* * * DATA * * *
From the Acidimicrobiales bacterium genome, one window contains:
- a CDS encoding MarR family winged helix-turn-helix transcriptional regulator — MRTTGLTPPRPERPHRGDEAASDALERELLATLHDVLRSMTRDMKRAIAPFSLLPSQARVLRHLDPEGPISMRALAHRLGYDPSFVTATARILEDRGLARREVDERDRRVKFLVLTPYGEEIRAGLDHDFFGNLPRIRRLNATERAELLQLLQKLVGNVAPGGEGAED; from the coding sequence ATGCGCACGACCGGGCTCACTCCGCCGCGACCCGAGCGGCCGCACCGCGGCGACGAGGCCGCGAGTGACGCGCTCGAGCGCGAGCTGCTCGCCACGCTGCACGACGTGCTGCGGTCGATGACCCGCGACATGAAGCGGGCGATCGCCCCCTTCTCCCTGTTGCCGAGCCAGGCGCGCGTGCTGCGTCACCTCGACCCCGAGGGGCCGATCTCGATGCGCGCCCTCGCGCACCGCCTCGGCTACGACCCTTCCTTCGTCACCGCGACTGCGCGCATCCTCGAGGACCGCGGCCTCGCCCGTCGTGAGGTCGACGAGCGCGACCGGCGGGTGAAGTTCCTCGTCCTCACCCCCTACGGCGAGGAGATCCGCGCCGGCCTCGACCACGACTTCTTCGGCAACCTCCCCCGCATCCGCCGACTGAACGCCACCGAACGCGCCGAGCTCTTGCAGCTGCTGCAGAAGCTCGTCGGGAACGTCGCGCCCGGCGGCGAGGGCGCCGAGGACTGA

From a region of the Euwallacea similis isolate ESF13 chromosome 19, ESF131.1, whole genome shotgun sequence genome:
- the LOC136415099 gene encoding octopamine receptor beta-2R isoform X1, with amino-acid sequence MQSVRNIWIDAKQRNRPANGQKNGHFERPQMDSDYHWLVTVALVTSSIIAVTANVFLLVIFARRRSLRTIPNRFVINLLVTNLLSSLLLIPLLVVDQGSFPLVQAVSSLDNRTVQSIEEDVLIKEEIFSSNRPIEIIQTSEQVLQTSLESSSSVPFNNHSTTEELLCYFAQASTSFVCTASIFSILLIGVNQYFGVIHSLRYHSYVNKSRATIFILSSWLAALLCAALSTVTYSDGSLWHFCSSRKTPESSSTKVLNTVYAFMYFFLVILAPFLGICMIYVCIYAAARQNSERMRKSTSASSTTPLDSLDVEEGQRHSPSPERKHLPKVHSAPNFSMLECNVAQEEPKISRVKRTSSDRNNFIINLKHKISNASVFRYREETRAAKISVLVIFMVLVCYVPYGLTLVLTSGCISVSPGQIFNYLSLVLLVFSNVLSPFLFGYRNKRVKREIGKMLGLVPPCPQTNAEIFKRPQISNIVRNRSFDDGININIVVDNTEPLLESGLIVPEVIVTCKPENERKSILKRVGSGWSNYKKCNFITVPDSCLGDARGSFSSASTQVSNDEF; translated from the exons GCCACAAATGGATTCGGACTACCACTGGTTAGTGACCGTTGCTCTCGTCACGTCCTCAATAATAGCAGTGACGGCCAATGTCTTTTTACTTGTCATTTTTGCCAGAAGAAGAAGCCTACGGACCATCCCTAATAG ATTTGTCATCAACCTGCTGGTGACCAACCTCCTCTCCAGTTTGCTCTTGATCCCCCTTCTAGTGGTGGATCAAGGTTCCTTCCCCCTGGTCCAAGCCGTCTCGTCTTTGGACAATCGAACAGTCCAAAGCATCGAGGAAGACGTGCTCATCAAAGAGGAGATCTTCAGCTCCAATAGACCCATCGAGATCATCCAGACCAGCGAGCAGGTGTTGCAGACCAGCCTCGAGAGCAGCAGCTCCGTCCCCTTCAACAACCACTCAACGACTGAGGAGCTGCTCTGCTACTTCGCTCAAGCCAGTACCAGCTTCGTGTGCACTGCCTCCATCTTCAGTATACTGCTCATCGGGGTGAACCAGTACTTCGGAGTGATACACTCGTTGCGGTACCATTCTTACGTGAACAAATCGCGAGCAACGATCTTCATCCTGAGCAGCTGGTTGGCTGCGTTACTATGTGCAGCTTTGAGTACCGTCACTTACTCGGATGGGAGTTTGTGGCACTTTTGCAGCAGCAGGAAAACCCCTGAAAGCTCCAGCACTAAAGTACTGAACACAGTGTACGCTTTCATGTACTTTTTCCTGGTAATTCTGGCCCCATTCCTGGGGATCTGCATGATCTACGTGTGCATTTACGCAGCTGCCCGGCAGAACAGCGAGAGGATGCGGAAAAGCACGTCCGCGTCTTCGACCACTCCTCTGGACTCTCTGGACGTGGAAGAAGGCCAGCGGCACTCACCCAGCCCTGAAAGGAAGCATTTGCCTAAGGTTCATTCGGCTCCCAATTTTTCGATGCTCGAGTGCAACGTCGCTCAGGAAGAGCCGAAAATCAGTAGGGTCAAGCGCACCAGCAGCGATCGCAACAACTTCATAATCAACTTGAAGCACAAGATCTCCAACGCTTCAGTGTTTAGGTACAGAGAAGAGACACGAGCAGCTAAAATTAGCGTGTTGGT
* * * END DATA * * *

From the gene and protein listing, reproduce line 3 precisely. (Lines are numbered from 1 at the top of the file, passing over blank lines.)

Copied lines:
From a region of the Euwallacea similis isolate ESF13 chromosome 19, ESF131.1, whole genome shotgun sequence genome: